At home, I’ve got this NAS server taking care of all my media goodies. It’s a Synology DS414j. If you are a connoisseur, you probably already know it consists of 4-bay drive. Released in 2014, and the “j” stands for low-cost. Featuring 512MB of RAM and a dual core CPU clocked at 1.2GHz, it’s sufficient for “typical NAS chores”, even still today. But toss in a Plex server, and it’s a whole different ball game 😁.
I host the Plex server, among other things, on another machine as a conscientious hobbist. We’re talking about an Intel NUC with an 8th gen i5 CPU and 32GB of RAM. It’s powerful, small, quiet, and easy on the electricity bill. There’s just one minor challenge: The movies & series data remain in the NAS!
Mounting over NFS
There is absolutely no chance I’m transferring the 4TB volume from the NAS to the NUC server—physically speaking. So I opt for a local network mount, especially since my local network setup boasts a gigabit link between them.
Swiftly, I configure the NFS sharing permissions in the Synology OS, and write an
fstab entry to mount the NAS volume on the Plex server host machine.
And it’s been running smoothly ever since.
Well, there’s a hitch in the plan, otherwise, why would I bother writing this blog post?
This setup falls flat whenever the NUC server reboots. 💩😵
Checking the logs, Plex starts before the completion of the NFS mount, causing all movies and series to be marked as
I was cleaning my NAS at the same time (Shrek 2 > 1 >> 4 >>>>>> 3).
It’s kinda fun; Plex actually handles it just fine if the NFS mount drops for a minute and then reconnects. I’ve witnessed it a couple of times! Because I have a WiFi 6 mesh connecting the two devices—it’s not the smartest setup, but I have my reasons that logic can’t explain.
However, during the boot sequence, Plex just flags the files as unavailable and calls it a day ¯\(ツ)/¯. Sure, the NFS mount completes a few seconds later, but Plex remains oblivious.
Every time the machine reboots—whether it’s me or Ubuntu’s
unattended-upgrades doing it—I have to SSH into the machine and restart Plex to set things right.
At some point, I really wanted to fix this. Let’s walk through a few resolution attempts and how I eventually solved this issue (spoiler: it’s both funny and stupid).
Let’s cut to the chase, but some details are essential for what follows.
- Plex runs via Docker + docker-compose on an Ubuntu host.
- The Docker container’s
restart-policyis set to
unless-stopped, so it boots right after the systemd
- The Docker container’s
- The media folder is mounted using both
systemd runs the
nfs.mount service before
docker.service according to the dependencies and logs. Yet, googling around, the
nfs.mount is not blocking the boot sequence. It better be, because an unreachable remote host could take a minute to timeout. And I confirmed it, booting the machine with the NAS turned off, the boot duration remains unaffected.
The NFS mount command takes around 1 second. Sometimes faster, and Plex actually manages to boot up just fine—let’s say it happens 1 in 10 times.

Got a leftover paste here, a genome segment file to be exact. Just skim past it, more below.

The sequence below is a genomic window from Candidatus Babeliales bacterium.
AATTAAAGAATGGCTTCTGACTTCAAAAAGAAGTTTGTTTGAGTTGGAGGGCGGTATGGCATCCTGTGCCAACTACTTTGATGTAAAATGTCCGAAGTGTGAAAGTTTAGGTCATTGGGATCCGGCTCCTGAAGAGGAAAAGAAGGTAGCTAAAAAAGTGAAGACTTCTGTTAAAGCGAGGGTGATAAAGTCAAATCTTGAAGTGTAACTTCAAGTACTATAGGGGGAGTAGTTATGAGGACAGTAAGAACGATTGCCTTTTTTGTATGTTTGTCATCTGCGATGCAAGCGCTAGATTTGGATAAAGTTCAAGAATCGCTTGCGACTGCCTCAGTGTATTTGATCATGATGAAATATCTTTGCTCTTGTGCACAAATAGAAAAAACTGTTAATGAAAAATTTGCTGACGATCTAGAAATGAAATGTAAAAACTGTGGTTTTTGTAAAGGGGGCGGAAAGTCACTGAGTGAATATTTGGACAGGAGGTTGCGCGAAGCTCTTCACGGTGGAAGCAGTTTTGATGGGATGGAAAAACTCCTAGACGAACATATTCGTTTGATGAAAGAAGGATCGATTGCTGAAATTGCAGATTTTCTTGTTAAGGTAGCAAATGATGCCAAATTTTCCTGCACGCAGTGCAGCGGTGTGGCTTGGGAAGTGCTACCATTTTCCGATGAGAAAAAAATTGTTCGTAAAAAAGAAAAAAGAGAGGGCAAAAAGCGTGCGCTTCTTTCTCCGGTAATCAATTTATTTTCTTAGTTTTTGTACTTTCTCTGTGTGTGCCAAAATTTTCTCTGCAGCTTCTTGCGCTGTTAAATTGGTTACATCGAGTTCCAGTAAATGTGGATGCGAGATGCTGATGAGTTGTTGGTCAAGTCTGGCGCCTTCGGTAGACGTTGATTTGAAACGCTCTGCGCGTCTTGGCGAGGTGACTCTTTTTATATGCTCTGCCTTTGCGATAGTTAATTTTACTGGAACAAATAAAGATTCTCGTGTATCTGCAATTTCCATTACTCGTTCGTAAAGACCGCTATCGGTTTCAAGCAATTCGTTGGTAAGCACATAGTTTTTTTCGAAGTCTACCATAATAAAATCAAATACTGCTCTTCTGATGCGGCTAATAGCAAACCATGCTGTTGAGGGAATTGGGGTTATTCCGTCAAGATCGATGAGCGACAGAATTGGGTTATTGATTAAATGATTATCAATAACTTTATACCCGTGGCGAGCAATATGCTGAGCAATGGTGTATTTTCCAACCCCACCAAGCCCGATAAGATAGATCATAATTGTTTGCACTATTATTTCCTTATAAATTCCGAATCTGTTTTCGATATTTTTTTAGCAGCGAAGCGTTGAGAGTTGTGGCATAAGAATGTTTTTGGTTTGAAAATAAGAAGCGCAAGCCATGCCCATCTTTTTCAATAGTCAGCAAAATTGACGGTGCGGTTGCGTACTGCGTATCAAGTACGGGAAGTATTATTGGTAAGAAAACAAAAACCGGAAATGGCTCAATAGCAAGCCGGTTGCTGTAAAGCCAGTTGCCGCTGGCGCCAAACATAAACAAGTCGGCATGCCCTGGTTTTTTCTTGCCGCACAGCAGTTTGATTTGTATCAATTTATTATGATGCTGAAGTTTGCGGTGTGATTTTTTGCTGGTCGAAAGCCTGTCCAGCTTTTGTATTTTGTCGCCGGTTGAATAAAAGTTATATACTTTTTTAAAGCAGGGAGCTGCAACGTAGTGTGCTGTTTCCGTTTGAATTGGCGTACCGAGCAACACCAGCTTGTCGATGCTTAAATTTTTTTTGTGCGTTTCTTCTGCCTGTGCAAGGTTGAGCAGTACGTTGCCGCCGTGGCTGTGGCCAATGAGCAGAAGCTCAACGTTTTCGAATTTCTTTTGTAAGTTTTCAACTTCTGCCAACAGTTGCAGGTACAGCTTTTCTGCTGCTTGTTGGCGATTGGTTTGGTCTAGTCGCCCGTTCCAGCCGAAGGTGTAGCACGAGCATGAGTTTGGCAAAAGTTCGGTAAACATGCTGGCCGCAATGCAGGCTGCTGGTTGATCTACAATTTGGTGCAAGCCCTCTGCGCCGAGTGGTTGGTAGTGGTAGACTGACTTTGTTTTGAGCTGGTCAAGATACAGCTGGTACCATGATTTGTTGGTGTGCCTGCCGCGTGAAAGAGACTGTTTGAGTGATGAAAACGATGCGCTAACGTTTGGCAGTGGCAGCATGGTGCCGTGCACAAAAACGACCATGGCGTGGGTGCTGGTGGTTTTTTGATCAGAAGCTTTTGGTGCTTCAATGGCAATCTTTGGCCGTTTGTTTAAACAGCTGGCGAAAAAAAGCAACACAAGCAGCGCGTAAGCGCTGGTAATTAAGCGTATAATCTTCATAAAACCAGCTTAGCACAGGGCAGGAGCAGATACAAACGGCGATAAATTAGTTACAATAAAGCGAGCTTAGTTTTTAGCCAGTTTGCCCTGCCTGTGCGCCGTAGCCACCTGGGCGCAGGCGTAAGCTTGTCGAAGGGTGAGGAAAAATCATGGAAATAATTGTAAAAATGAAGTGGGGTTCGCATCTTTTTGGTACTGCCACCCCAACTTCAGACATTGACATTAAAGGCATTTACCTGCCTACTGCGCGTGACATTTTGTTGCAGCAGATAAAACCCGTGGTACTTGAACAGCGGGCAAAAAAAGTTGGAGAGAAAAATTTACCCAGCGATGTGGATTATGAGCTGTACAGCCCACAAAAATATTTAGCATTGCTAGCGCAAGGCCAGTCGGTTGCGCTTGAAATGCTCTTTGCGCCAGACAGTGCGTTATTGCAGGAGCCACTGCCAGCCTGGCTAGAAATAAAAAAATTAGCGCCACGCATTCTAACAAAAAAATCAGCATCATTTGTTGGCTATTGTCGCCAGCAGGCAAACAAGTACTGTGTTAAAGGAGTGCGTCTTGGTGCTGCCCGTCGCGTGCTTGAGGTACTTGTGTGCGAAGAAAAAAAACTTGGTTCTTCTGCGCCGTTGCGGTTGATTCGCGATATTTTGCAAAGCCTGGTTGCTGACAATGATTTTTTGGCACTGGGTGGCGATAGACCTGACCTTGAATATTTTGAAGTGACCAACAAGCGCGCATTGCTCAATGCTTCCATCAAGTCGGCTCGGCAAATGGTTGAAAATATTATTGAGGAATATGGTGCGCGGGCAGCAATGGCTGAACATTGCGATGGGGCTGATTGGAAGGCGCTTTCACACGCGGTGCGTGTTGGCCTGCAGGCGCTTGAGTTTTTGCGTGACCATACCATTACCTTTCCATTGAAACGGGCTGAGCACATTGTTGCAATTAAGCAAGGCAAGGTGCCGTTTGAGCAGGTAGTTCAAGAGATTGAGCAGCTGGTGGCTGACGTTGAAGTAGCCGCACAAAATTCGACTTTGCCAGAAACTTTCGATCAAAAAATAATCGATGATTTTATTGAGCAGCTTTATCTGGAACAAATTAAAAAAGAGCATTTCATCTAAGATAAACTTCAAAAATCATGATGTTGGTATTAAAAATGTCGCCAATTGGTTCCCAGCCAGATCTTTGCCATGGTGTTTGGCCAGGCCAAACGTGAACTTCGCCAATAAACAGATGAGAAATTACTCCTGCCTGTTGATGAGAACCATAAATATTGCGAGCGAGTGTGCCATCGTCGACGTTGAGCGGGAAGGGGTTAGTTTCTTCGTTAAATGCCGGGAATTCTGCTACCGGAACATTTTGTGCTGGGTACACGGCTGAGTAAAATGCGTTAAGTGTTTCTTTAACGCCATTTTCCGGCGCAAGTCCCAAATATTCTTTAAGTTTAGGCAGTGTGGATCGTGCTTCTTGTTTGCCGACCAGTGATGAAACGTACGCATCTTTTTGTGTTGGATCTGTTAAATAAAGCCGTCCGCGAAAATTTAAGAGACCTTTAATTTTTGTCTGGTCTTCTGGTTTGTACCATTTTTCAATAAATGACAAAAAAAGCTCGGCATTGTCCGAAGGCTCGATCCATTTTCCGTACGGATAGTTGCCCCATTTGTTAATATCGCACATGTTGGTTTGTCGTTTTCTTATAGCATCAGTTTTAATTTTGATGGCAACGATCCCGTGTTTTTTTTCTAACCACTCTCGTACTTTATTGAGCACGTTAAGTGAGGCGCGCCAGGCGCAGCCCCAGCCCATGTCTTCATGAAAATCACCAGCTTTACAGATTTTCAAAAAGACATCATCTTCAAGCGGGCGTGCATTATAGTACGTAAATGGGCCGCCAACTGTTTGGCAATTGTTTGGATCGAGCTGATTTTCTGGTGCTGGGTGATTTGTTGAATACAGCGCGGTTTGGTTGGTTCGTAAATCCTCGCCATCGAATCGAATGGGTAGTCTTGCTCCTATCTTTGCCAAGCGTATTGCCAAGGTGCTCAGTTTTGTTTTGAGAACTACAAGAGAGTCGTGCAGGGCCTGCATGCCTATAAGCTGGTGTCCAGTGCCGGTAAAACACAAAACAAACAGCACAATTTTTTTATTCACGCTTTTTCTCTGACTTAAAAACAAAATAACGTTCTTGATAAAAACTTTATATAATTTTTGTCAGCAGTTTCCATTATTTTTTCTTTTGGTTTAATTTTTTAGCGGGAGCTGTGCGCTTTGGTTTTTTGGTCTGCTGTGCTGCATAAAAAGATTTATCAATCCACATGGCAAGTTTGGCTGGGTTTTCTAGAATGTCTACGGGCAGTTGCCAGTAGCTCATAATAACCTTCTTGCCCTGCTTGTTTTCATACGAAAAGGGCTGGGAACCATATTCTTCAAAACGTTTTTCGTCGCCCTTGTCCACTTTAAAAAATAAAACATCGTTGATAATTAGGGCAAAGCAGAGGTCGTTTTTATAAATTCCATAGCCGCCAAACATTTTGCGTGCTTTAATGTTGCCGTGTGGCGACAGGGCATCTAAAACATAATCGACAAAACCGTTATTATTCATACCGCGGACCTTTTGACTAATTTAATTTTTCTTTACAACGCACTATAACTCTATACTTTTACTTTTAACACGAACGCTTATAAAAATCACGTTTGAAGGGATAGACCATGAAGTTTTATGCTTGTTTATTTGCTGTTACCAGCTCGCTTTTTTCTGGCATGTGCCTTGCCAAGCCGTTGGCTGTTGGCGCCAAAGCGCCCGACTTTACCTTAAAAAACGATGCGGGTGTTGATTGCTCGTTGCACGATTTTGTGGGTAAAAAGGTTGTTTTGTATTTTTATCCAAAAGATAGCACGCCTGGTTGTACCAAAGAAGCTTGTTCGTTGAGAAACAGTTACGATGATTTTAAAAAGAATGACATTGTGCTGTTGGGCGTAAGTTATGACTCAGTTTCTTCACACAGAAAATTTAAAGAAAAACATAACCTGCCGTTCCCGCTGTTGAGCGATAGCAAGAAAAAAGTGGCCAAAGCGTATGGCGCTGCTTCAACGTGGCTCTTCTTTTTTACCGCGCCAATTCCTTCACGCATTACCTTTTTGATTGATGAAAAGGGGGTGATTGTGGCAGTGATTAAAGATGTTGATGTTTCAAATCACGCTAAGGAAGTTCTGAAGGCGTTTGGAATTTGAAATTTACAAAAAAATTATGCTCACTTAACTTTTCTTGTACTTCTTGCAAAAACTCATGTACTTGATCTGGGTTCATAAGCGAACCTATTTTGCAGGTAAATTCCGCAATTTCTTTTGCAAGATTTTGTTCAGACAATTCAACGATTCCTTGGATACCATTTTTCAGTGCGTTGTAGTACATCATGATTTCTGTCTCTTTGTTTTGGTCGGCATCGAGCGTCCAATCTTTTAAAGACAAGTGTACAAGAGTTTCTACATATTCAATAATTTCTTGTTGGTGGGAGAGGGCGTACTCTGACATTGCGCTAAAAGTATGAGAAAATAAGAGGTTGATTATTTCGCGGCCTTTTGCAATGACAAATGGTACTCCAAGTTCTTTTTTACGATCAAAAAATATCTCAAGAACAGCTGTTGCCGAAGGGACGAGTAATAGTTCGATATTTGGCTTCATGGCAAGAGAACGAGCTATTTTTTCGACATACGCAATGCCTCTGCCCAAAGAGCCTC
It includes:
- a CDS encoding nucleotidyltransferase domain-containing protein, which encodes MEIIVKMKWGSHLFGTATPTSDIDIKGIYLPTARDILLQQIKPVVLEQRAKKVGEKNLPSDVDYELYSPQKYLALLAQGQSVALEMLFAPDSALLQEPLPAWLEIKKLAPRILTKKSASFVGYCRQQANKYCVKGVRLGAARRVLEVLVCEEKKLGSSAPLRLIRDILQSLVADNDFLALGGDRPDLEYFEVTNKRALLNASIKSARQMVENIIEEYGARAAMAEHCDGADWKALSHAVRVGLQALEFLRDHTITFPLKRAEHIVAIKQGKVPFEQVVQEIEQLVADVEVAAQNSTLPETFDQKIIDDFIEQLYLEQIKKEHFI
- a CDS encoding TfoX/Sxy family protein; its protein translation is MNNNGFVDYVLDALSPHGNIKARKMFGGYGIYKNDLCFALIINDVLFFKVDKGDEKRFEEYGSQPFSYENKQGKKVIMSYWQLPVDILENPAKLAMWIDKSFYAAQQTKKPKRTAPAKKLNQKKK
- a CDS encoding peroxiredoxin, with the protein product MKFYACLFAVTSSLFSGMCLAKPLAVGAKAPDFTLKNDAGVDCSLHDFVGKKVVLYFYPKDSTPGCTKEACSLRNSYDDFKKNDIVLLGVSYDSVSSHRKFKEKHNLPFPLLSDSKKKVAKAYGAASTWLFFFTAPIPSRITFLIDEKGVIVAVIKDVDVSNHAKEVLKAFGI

We’ve clearly got ourselves a race condition.
1st try: Delay the start of the docker service
I try to solve the race condition by delaying the
docker.service. I’m fine with this idea.
Yeah I’m using nano—I don’t take my sysadmin hat too seriously.
ExecStart=/usr/bin/dockerd -H fd:// --containerd=/run/containerd/containerd.sock
ExecReload=/bin/kill -s HUP $MAINPID
# My attempt to delay the docker service.
I add a sleep before the execution of the docker service with
ExecStartPre, a hefty 180 seconds, just to make sure the change is noticeable.
And this move was ridiculous: I just put a sleep in the boot sequence. Plex starts later, and so does the fstab mounting. However, it seems to show that fstab mounts my volume AFTER the docker service has initialized.
2nd try: Tweak the systemd dependencies
If I can’t delay the boot of Plex over the fstab jobs, may I adapt the boot order instead?
After option defines the dependencies, that’s exactly what we need.
So I try to add another dependency following this StackExchange thread set-systemd-service-to-execute-after-fstab-mount.
# This command is used to find out the service name generated out of the fstab entry.
systemctl list-units --type=mount | grep nas
Description=Docker Application Container Engine
After=network-online.target firewalld.service containerd.service srv-plex-data-nas-media.mount # Adding my systemctl `unit` here.
And, I don’t see any improvement 😭. At this point, I shelved the subject for a few months.
3rd try: Delay the Plex container boot from the docker-compose
I ended up looking at several things to hack around the Docker or docker-compose layers.
- Is there a way to delay container startup to support dependant services with a longer startup time -> messy, no clear solution.
- docker-compose-wait -> nice but not scoped for mount!
- And it has this issue: What about wait for existence of a file?-> damn, that’s what I need, but too lazy to code it. UPDATE: LOL, this was implemented later on, in mid 2021. Did I draft this in early 2021 and only finish writing it two years later? Maybe.
- Docker Compose Healthcheck -> Awesome, as long as everything is dockerized, and my fstab part is not.
4th and final try: Mount the NFS volume via docker-compose
And then, I was like:
Why didn’t this cross my mind? Why don’t I mount the NFS volume via docker-compose? Could it actually be that easy?
TLDR: It works perfectly. And having everything wrapped up in a single
docker-compose.yml file is a dream come true because I hate to sysadmin mess with my machines.